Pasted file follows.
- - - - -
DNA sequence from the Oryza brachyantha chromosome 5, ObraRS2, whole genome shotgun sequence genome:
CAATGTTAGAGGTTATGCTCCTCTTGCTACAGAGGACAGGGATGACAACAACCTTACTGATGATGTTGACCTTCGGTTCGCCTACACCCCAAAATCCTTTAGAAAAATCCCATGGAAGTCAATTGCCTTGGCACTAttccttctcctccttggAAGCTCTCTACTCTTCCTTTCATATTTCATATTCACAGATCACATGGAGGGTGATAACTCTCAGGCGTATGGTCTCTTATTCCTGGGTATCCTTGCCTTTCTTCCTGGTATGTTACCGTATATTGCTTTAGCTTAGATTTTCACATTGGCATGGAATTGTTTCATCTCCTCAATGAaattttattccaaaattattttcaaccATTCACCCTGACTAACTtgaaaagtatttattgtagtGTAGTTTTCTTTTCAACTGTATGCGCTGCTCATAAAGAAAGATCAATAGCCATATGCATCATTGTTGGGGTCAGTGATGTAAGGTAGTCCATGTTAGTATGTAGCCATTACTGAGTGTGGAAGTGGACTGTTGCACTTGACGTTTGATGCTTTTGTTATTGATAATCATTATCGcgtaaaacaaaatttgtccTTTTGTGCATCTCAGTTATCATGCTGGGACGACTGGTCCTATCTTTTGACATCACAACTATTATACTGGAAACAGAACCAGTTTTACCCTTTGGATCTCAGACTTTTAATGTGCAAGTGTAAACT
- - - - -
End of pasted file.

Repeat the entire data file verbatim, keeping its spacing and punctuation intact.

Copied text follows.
DNA sequence from the Oryza brachyantha chromosome 5, ObraRS2, whole genome shotgun sequence genome:
CAATGTTAGAGGTTATGCTCCTCTTGCTACAGAGGACAGGGATGACAACAACCTTACTGATGATGTTGACCTTCGGTTCGCCTACACCCCAAAATCCTTTAGAAAAATCCCATGGAAGTCAATTGCCTTGGCACTAttccttctcctccttggAAGCTCTCTACTCTTCCTTTCATATTTCATATTCACAGATCACATGGAGGGTGATAACTCTCAGGCGTATGGTCTCTTATTCCTGGGTATCCTTGCCTTTCTTCCTGGTATGTTACCGTATATTGCTTTAGCTTAGATTTTCACATTGGCATGGAATTGTTTCATCTCCTCAATGAaattttattccaaaattattttcaaccATTCACCCTGACTAACTtgaaaagtatttattgtagtGTAGTTTTCTTTTCAACTGTATGCGCTGCTCATAAAGAAAGATCAATAGCCATATGCATCATTGTTGGGGTCAGTGATGTAAGGTAGTCCATGTTAGTATGTAGCCATTACTGAGTGTGGAAGTGGACTGTTGCACTTGACGTTTGATGCTTTTGTTATTGATAATCATTATCGcgtaaaacaaaatttgtccTTTTGTGCATCTCAGTTATCATGCTGGGACGACTGGTCCTATCTTTTGACATCACAACTATTATACTGGAAACAGAACCAGTTTTACCCTTTGGATCTCAGACTTTTAATGTGCAAGTGTAAACT